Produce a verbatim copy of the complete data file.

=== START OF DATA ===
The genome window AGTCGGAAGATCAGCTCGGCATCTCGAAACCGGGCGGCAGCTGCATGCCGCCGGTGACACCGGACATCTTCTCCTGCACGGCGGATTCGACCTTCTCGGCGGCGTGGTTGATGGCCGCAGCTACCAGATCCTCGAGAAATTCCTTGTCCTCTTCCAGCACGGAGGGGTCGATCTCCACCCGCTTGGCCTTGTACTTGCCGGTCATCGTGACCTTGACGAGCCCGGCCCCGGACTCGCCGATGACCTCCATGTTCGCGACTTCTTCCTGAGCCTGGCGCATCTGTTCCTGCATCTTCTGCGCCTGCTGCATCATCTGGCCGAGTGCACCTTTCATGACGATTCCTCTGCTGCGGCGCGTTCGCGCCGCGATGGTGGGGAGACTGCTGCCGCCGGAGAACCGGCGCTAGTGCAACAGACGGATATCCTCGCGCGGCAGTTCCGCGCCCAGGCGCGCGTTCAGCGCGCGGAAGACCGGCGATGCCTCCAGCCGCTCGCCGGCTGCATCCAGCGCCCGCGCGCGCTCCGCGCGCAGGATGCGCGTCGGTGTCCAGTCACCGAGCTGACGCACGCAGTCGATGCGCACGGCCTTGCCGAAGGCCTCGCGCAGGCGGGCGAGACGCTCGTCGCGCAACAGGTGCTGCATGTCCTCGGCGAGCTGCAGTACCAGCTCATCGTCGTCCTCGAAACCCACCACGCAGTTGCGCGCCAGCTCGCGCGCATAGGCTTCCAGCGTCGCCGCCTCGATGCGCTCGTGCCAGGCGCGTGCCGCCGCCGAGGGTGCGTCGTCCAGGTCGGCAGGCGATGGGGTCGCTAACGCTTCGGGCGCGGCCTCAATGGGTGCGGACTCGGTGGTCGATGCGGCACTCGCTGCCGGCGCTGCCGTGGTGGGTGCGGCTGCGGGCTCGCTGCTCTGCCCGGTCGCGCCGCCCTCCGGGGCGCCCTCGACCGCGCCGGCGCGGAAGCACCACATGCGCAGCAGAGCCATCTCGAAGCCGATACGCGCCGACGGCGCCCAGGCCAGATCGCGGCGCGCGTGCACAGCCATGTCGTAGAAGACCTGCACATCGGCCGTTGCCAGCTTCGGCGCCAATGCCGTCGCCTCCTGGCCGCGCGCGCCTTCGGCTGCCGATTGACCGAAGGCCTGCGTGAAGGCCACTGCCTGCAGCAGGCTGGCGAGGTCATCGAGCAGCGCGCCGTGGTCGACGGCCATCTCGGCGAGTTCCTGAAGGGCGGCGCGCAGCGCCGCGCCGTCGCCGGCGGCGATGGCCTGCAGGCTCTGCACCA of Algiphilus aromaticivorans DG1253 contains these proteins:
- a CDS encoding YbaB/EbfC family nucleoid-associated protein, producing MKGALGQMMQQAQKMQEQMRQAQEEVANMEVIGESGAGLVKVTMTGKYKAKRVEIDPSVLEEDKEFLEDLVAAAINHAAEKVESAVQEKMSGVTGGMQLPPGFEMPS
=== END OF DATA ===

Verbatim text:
The genome window AGTCGGAAGATCAGCTCGGCATCTCGAAACCGGGCGGCAGCTGCATGCCGCCGGTGACACCGGACATCTTCTCCTGCACGGCGGATTCGACCTTCTCGGCGGCGTGGTTGATGGCCGCAGCTACCAGATCCTCGAGAAATTCCTTGTCCTCTTCCAGCACGGAGGGGTCGATCTCCACCCGCTTGGCCTTGTACTTGCCGGTCATCGTGACCTTGACGAGCCCGGCCCCGGACTCGCCGATGACCTCCATGTTCGCGACTTCTTCCTGAGCCTGGCGCATCTGTTCCTGCATCTTCTGCGCCTGCTGCATCATCTGGCCGAGTGCACCTTTCATGACGATTCCTCTGCTGCGGCGCGTTCGCGCCGCGATGGTGGGGAGACTGCTGCCGCCGGAGAACCGGCGCTAGTGCAACAGACGGATATCCTCGCGCGGCAGTTCCGCGCCCAGGCGCGCGTTCAGCGCGCGGAAGACCGGCGATGCCTCCAGCCGCTCGCCGGCTGCATCCAGCGCCCGCGCGCGCTCCGCGCGCAGGATGCGCGTCGGTGTCCAGTCACCGAGCTGACGCACGCAGTCGATGCGCACGGCCTTGCCGAAGGCCTCGCGCAGGCGGGCGAGACGCTCGTCGCGCAACAGGTGCTGCATGTCCTCGGCGAGCTGCAGTACCAGCTCATCGTCGTCCTCGAAACCCACCACGCAGTTGCGCGCCAGCTCGCGCGCATAGGCTTCCAGCGTCGCCGCCTCGATGCGCTCGTGCCAGGCGCGTGCCGCCGCCGAGGGTGCGTCGTCCAGGTCGGCAGGCGATGGGGTCGCTAACGCTTCGGGCGCGGCCTCAATGGGTGCGGACTCGGTGGTCGATGCGGCACTCGCTGCCGGCGCTGCCGTGGTGGGTGCGGCTGCGGGCTCGCTGCTCTGCCCGGTCGCGCCGCCCTCCGGGGCGCCCTCGACCGCGCCGGCGCGGAAGCACCACATGCGCAGCAGAGCCATCTCGAAGCCGATACGCGCCGACGGCGCCCAGGCCAGATCGCGGCGCGCGTGCACAGCCATGTCGTAGAAGACCTGCACATCGGCCGTTGCCAGCTTCGGCGCCAATGCCGTCGCCTCCTGGCCGCGCGCGCCTTCGGCTGCCGATTGACCGAAGGCCTGCGTGAAGGCCACTGCCTGCAGCAGGCTGGCGAGGTCATCGAGCAGCGCGCCGTGGTCGACGGCCATCTCGGCGAGTTCCTGAAGGGCGGCGCGCAGCGCCGCGCCGTCGCCGGCGGCGATGGCCTGCAGGCTCTGCACCA of Algiphilus aromaticivorans DG1253 contains these proteins:
- a CDS encoding YbaB/EbfC family nucleoid-associated protein, producing MKGALGQMMQQAQKMQEQMRQAQEEVANMEVIGESGAGLVKVTMTGKYKAKRVEIDPSVLEEDKEFLEDLVAAAINHAAEKVESAVQEKMSGVTGGMQLPPGFEMPS